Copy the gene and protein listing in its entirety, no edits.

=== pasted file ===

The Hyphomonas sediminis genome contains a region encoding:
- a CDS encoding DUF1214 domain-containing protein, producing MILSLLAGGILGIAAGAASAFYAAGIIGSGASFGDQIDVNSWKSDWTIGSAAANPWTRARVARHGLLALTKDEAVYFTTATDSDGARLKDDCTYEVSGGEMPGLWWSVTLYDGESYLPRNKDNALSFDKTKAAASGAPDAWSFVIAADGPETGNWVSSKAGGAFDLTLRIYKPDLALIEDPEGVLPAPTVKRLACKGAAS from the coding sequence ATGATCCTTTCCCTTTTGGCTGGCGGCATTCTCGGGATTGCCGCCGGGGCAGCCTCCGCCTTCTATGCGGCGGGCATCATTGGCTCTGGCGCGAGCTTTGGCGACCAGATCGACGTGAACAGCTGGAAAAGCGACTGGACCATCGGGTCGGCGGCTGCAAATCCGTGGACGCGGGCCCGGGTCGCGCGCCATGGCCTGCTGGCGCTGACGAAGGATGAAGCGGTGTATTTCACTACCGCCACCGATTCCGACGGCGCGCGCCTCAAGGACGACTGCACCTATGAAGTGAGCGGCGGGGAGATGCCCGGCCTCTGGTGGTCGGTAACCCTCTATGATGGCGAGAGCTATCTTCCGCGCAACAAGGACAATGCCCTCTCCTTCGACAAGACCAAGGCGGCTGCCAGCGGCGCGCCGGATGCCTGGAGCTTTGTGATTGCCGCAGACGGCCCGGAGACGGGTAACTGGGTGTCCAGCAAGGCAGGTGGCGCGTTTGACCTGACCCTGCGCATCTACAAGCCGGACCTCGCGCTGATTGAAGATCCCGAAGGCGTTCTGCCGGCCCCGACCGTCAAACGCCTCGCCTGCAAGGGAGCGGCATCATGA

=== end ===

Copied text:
The Hyphomonas sediminis genome contains a region encoding:
- a CDS encoding DUF1214 domain-containing protein, producing MILSLLAGGILGIAAGAASAFYAAGIIGSGASFGDQIDVNSWKSDWTIGSAAANPWTRARVARHGLLALTKDEAVYFTTATDSDGARLKDDCTYEVSGGEMPGLWWSVTLYDGESYLPRNKDNALSFDKTKAAASGAPDAWSFVIAADGPETGNWVSSKAGGAFDLTLRIYKPDLALIEDPEGVLPAPTVKRLACKGAAS from the coding sequence ATGATCCTTTCCCTTTTGGCTGGCGGCATTCTCGGGATTGCCGCCGGGGCAGCCTCCGCCTTCTATGCGGCGGGCATCATTGGCTCTGGCGCGAGCTTTGGCGACCAGATCGACGTGAACAGCTGGAAAAGCGACTGGACCATCGGGTCGGCGGCTGCAAATCCGTGGACGCGGGCCCGGGTCGCGCGCCATGGCCTGCTGGCGCTGACGAAGGATGAAGCGGTGTATTTCACTACCGCCACCGATTCCGACGGCGCGCGCCTCAAGGACGACTGCACCTATGAAGTGAGCGGCGGGGAGATGCCCGGCCTCTGGTGGTCGGTAACCCTCTATGATGGCGAGAGCTATCTTCCGCGCAACAAGGACAATGCCCTCTCCTTCGACAAGACCAAGGCGGCTGCCAGCGGCGCGCCGGATGCCTGGAGCTTTGTGATTGCCGCAGACGGCCCGGAGACGGGTAACTGGGTGTCCAGCAAGGCAGGTGGCGCGTTTGACCTGACCCTGCGCATCTACAAGCCGGACCTCGCGCTGATTGAAGATCCCGAAGGCGTTCTGCCGGCCCCGACCGTCAAACGCCTCGCCTGCAAGGGAGCGGCATCATGA